In recreating my best and worst memories of Christmas, I'll never forget the best. It was 1928 and I was 12 years old.
I was born and raised on a cow ranch six miles east of Payson in Star Valley. We rode an old school bus to school in Payson, but the day of the school Christmas play, it had snowed all night and there was almost a foot of snow on the ground. The old bus could not travel over the snow-packed road and though Dad tried and tried, he couldn't get our Maxwell car to run.
My little sister Beryl and I both began to cry. Dad said to us, "Do you want to ride the horses to town?" Of course we would! So, he went to the barn and saddled the horses, Pet and Pinto, while our mother dressed us in warm clothes and packed our costumes for the Christmas play that night.
I was in the 7th grade. There were only six of us in the entire grade four girls, Helen, Vivian, Kathlyn and myself and two boys Steve Neal and Sammie Garrels. Our part of the play was patriotic and because I was the tallest in the class I was Uncle Sam. Mother had made me a nice costume (shirt and pants) of red, white and blue striped material, and a tall paper hat that she put in a box and tied to the back of my saddle.
By the time we left the ranch it had stopped snowing. About three miles toward Payson we met Harry Howell, the Gila County road maintenance boss. His truck was pushing a five-foot-wide scraper that he was using to clear the road.
When we got to Aunt Marie and Uncle Walter Lazear's home in town, it was late afternoon. Aunt Marie started getting Beryl ready for the play while I took the horses over to Mr. Guy Barkdoll's ranch where they would be fed, watered and kept in the barn. Mr. Barkdoll had a mule saddled and I rode behind him back to Aunt Marie's home.
Meantime, Aunt Marie had Rose, Dese and Beryl all ready for the play and was waiting to help me get dressed. The paper hat was crushed but she pasted it back. My part in the play was to hold and wave the flag and lead the flag salute. Then everyone in the play and audience sang the "Star Spangled Banner" and "America."
I had always strived and prided myself in school toward perfect attendance every year. Mr. L.P. Williams was our principal that year and he ruled that I was not to be counted tardy because of "extreme effort" riding six miles on horseback in the snow to the school play. Beryl and I stayed the rest of the week with Aunt Marie, then rode back to the ranch on Saturday morning.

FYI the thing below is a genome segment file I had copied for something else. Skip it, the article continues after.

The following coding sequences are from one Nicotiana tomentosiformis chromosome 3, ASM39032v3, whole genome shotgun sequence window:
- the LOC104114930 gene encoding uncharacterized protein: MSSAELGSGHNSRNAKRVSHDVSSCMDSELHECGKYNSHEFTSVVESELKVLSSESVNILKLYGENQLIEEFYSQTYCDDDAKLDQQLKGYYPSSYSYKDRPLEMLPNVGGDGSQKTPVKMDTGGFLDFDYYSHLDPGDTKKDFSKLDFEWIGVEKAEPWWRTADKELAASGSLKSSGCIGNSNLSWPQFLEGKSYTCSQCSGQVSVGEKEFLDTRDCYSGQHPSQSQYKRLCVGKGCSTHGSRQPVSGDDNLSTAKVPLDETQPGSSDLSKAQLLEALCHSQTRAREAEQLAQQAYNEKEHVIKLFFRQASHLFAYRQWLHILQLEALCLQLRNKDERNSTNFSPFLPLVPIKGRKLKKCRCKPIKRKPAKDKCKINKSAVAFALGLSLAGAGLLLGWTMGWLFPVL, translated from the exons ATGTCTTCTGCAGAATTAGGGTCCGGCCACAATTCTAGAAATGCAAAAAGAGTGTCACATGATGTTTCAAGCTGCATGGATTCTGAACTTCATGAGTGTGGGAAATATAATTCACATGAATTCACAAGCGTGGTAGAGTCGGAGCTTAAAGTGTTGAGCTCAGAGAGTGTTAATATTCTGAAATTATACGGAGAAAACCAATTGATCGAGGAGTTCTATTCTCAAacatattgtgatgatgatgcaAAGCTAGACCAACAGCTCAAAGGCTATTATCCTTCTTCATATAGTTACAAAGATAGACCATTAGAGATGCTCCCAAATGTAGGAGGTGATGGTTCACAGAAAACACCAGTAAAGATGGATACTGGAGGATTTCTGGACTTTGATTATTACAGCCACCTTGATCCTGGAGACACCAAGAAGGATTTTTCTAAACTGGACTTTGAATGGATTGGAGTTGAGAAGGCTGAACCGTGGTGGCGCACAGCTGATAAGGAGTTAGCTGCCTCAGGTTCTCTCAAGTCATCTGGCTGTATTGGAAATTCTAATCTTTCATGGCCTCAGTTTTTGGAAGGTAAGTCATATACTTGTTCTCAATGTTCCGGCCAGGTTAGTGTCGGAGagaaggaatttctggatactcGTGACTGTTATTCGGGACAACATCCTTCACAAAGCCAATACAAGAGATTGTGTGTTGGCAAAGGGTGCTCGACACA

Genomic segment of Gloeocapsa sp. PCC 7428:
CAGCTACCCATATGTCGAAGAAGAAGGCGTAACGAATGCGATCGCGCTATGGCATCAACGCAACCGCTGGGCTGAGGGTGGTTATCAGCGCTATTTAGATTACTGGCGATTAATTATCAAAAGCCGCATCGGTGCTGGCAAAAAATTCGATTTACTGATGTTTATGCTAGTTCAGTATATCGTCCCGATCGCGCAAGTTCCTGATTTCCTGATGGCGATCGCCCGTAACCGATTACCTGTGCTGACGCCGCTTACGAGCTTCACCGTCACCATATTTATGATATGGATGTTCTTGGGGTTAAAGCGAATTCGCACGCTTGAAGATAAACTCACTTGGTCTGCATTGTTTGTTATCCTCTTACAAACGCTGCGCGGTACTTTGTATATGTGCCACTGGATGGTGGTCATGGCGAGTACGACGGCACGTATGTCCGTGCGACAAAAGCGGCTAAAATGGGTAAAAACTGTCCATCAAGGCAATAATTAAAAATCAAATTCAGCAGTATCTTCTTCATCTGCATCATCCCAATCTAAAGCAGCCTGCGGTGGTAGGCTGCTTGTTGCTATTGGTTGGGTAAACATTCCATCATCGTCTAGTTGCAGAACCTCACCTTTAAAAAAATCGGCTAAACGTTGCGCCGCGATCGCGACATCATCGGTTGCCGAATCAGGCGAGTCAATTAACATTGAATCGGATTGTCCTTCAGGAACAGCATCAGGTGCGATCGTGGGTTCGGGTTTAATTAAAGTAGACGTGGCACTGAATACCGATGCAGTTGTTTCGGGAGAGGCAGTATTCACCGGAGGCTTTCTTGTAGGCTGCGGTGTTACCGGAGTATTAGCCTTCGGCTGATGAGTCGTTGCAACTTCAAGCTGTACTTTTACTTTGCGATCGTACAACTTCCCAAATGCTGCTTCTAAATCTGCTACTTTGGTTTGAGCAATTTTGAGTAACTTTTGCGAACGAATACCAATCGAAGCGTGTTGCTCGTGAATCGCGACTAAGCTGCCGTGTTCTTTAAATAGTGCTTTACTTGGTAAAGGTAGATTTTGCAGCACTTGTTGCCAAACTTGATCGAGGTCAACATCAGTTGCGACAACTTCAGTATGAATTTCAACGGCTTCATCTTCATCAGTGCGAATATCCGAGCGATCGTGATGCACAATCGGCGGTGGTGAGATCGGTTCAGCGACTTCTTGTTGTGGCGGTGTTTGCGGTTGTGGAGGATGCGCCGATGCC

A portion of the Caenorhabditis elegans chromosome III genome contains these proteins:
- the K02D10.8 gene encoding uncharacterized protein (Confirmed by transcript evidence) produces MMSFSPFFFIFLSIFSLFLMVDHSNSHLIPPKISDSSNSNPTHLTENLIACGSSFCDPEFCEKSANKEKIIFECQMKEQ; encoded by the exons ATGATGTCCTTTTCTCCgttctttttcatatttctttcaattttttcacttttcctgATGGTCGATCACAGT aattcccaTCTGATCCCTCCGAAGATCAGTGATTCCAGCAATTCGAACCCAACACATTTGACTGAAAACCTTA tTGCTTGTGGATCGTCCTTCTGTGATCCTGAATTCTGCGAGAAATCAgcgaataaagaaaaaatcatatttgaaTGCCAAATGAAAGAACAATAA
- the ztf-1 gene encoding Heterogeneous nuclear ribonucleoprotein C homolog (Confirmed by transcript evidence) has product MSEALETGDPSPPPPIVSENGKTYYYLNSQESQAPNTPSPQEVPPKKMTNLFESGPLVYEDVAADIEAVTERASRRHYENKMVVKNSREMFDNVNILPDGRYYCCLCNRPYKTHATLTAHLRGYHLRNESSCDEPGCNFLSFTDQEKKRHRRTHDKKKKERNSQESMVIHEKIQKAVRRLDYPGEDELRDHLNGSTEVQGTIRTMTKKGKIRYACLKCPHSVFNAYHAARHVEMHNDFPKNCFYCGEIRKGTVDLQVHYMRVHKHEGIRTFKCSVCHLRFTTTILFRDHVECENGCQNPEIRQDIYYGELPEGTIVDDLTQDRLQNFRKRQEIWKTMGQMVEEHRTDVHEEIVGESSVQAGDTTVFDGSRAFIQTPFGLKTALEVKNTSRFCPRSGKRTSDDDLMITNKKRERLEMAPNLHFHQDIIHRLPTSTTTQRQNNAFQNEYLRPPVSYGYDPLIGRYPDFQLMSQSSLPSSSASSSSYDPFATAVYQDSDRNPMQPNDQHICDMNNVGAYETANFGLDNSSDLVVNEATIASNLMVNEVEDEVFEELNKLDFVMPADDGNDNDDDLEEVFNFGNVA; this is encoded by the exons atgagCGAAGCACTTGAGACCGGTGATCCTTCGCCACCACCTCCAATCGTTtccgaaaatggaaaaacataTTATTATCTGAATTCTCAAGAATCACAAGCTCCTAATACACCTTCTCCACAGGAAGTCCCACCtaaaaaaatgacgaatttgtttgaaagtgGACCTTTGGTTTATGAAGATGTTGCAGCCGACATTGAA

Christmas came on Sunday. Mother had made Beryl and me a pretty dress each and we each received a doll and a pair of new shoes. My two brothers, Andrew and Bill, received a new shirt each, bib overalls, shoes and a pocket knife.
The first thing Bill did with his new knife was cut off the bib and suspenders! (No cowboy ever wore overalls)- and because he was the baby of our family, he didn't get spanked for mutilating his new britches!
That year we had a lovely, tall pinion tree that we cut on Tonto National Forest. No permits were needed in those days. We looked for and cut down the tree we thought was the prettiest, decorated it with strings of popcorn that we all had to help string, and 13 real ornaments (badly worn). We used them over and over each year. On top of the tree was a large shiny star, handmade. A star shape was cut out of a large piece of cardboard and we covered it with foil saved from Hershey candy bars. It was beautiful! We were never allowed to use candles. Our homes were all built of local pine lumber, so we had to be very careful with fire.
The Very Worst Christmas
My very worst Christmas was 1932. It was a heartbreaking year for cattle ranchers, as the Great Depression was at its very worst.
In February at Ogilvie Ranch, our hearts were broken as our mother died of tuberculosis and surgery complications. A part of us died with her.
In April, the Payson Bank went broke and closed due to unsecured loans to the ranchers that they could not pay back. They couldn't sell their cattle for any price. The U.S. Government instructed the cattle people to drive their cattle into the canyons where they were shot. Ranchers were paid $15 for a cow and calf.
Everyone in the Rim country had plenty of food and homemade clothing and were comfortable in their homes. But there was no money.
Christmas that year at our ranch was our worst. We put up our usual Christmas tree, but without mother we were very sad. On Christmas eve, Aunt May and Uncle John Lazear came with a nice package for each one of the four kids. Each contained a beautiful pair of warm flannel pajamas made by Aunt May on her sewing machine. She brought Daddy two mincemeat pies. We had a big turkey and everything that went with it. As Uncle John was leaving, he gave each of us four children a silver dollar.
Yes, there is a Santa Claus, and a dear Lord watching over us at all times!